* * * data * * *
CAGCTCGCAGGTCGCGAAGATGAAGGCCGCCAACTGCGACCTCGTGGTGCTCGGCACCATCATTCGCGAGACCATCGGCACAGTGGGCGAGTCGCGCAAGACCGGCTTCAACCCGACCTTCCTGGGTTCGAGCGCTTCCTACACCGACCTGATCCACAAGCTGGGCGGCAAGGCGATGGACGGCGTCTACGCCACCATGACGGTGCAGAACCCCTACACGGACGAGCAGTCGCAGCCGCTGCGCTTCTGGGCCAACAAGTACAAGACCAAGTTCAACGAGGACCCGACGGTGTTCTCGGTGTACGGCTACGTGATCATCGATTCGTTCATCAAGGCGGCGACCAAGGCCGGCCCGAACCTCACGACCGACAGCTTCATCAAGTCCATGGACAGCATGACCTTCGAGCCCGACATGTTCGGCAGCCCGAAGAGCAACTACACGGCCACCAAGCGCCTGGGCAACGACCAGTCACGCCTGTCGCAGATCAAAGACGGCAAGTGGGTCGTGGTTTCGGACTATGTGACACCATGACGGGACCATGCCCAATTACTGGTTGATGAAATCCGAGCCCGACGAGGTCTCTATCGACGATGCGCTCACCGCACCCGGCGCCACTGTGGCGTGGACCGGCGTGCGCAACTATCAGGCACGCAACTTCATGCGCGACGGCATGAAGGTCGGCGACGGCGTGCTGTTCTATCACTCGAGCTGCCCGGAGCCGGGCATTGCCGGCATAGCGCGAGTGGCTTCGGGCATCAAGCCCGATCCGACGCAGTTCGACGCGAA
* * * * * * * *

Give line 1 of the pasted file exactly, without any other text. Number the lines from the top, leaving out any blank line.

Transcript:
CAGCTCGCAGGTCGCGAAGATGAAGGCCGCCAACTGCGACCTCGTGGTGCTCGGCACCATCATTCGCGAGACCATCGGCACAGTGGGCGAGTCGCGCAAGACCGGCTTCAACCCGACCTTCCTGGGTTCGAGCGCTTCCTACACCGACCTGATCCACAAGCTGGGCGGCAAGGCGATGGACGGCGTCTACGCCACCATGACGGTGCAGAACCCCTACACGGACGAGCAGTCGCAGCCGCTGCGCTTCTGGGCCAACAAGTACAAGACCAAGTTCAACGAGGACCCGACGGTGTTCTCGGTGTACGGCTACGTGATCATCGATTCGTTCATCAAGGCGGCGACCAAGGCCGGCCCGAACCTCACGACCGACAGCTTCATCAAGTCCATGGACAGCATGACCTTCGAGCCCGACATGTTCGGCAGCCCGAAGAGCAACTACACGGCCACCAAGCGCCTGGGCAACGACCAGTCACGCCTGTCGCAGATCAAAGACGGCAAGTGGGTCGTGGTTTCGGACTATGTGACACCATGACGGGACCATGCCCAATTACTGGTTGATGAAATCCGAGCCCGACGAGGTCTCTATCGACGATGCGCTCACCGCACCCGGCGCCACTGTGGCGTGGACCGGCGTGCGCAACTATCAGGCACGCAACTTCATGCGCGACGGCATGAAGGTCGGCGACGGCGTGCTGTTCTATCACTCGAGCTGCCCGGAGCCGGGCATTGCCGGCATAGCGCGAGTGGCTTCGGGCATCAAGCCCGATCCGACGCAGTTCGACGCGAA